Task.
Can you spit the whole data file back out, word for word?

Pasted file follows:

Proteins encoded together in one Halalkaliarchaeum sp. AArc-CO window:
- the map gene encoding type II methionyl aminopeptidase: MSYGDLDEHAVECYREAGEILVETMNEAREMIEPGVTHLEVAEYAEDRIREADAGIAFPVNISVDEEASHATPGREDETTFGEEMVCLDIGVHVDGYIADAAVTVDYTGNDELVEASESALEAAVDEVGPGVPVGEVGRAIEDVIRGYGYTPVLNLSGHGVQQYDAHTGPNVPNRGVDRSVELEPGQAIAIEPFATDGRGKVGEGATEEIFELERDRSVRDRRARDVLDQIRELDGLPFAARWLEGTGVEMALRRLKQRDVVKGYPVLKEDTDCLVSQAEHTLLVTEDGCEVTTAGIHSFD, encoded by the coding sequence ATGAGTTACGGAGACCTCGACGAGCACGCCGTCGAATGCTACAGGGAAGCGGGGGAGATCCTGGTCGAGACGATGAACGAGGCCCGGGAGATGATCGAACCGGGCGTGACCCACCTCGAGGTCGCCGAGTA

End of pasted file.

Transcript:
Proteins encoded together in one Halalkaliarchaeum sp. AArc-CO window:
- the map gene encoding type II methionyl aminopeptidase: MSYGDLDEHAVECYREAGEILVETMNEAREMIEPGVTHLEVAEYAEDRIREADAGIAFPVNISVDEEASHATPGREDETTFGEEMVCLDIGVHVDGYIADAAVTVDYTGNDELVEASESALEAAVDEVGPGVPVGEVGRAIEDVIRGYGYTPVLNLSGHGVQQYDAHTGPNVPNRGVDRSVELEPGQAIAIEPFATDGRGKVGEGATEEIFELERDRSVRDRRARDVLDQIRELDGLPFAARWLEGTGVEMALRRLKQRDVVKGYPVLKEDTDCLVSQAEHTLLVTEDGCEVTTAGIHSFD, encoded by the coding sequence ATGAGTTACGGAGACCTCGACGAGCACGCCGTCGAATGCTACAGGGAAGCGGGGGAGATCCTGGTCGAGACGATGAACGAGGCCCGGGAGATGATCGAACCGGGCGTGACCCACCTCGAGGTCGCCGAGTA